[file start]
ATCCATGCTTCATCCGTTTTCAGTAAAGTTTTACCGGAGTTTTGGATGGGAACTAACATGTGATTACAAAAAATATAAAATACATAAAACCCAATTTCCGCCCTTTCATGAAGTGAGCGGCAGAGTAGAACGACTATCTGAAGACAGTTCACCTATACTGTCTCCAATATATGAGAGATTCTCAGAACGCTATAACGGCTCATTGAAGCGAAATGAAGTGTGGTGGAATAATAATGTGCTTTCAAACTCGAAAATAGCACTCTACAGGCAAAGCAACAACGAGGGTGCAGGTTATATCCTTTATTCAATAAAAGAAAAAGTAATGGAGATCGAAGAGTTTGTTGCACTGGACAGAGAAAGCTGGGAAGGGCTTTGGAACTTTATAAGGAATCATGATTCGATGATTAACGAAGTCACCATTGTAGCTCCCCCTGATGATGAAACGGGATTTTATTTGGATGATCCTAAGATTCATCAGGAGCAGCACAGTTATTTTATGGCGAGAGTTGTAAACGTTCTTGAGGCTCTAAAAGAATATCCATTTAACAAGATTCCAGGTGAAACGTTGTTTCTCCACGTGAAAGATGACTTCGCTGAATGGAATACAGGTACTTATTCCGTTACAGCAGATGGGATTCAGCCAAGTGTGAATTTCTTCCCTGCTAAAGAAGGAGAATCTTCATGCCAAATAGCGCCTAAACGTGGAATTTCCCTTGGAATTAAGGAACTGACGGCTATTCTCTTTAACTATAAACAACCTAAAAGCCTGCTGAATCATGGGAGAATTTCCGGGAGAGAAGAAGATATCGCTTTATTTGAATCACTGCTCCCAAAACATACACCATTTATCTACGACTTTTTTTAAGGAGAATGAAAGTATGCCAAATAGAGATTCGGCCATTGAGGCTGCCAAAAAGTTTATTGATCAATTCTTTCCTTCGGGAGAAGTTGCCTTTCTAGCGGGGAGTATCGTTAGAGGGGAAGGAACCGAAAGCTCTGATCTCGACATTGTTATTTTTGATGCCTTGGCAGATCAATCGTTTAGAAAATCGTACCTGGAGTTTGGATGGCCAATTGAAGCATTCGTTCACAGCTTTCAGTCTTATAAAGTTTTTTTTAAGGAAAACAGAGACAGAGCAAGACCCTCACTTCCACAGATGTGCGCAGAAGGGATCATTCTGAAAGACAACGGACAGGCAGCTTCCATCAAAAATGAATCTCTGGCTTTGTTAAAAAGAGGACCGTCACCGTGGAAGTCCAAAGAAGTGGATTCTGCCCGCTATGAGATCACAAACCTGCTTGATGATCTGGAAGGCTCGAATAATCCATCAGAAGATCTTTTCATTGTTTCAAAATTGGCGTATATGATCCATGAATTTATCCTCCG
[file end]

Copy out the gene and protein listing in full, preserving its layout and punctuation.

ATCCATGCTTCATCCGTTTTCAGTAAAGTTTTACCGGAGTTTTGGATGGGAACTAACATGTGATTACAAAAAATATAAAATACATAAAACCCAATTTCCGCCCTTTCATGAAGTGAGCGGCAGAGTAGAACGACTATCTGAAGACAGTTCACCTATACTGTCTCCAATATATGAGAGATTCTCAGAACGCTATAACGGCTCATTGAAGCGAAATGAAGTGTGGTGGAATAATAATGTGCTTTCAAACTCGAAAATAGCACTCTACAGGCAAAGCAACAACGAGGGTGCAGGTTATATCCTTTATTCAATAAAAGAAAAAGTAATGGAGATCGAAGAGTTTGTTGCACTGGACAGAGAAAGCTGGGAAGGGCTTTGGAACTTTATAAGGAATCATGATTCGATGATTAACGAAGTCACCATTGTAGCTCCCCCTGATGATGAAACGGGATTTTATTTGGATGATCCTAAGATTCATCAGGAGCAGCACAGTTATTTTATGGCGAGAGTTGTAAACGTTCTTGAGGCTCTAAAAGAATATCCATTTAACAAGATTCCAGGTGAAACGTTGTTTCTCCACGTGAAAGATGACTTCGCTGAATGGAATACAGGTACTTATTCCGTTACAGCAGATGGGATTCAGCCAAGTGTGAATTTCTTCCCTGCTAAAGAAGGAGAATCTTCATGCCAAATAGCGCCTAAACGTGGAATTTCCCTTGGAATTAAGGAACTGACGGCTATTCTCTTTAACTATAAACAACCTAAAAGCCTGCTGAATCATGGGAGAATTTCCGGGAGAGAAGAAGATATCGCTTTATTTGAATCACTGCTCCCAAAACATACACCATTTATCTACGACTTTTTTTAAGGAGAATGAAAGTATGCCAAATAGAGATTCGGCCATTGAGGCTGCCAAAAAGTTTATTGATCAATTCTTTCCTTCGGGAGAAGTTGCCTTTCTAGCGGGGAGTATCGTTAGAGGGGAAGGAACCGAAAGCTCTGATCTCGACATTGTTATTTTTGATGCCTTGGCAGATCAATCGTTTAGAAAATCGTACCTGGAGTTTGGATGGCCAATTGAAGCATTCGTTCACAGCTTTCAGTCTTATAAAGTTTTTTTTAAGGAAAACAGAGACAGAGCAAGACCCTCACTTCCACAGATGTGCGCAGAAGGGATCATTCTGAAAGACAACGGACAGGCAGCTTCCATCAAAAATGAATCTCTGGCTTTGTTAAAAAGAGGACCGTCACCGTGGAAGTCCAAAGAAGTGGATTCTGCCCGCTATGAGATCACAAACCTGCTTGATGATCTGGAAGGCTCGAATAATCCATCAGAAGATCTTTTCATTGTTTCAAAATTGGCGTATATGATCCATGAATTTATCCTCCG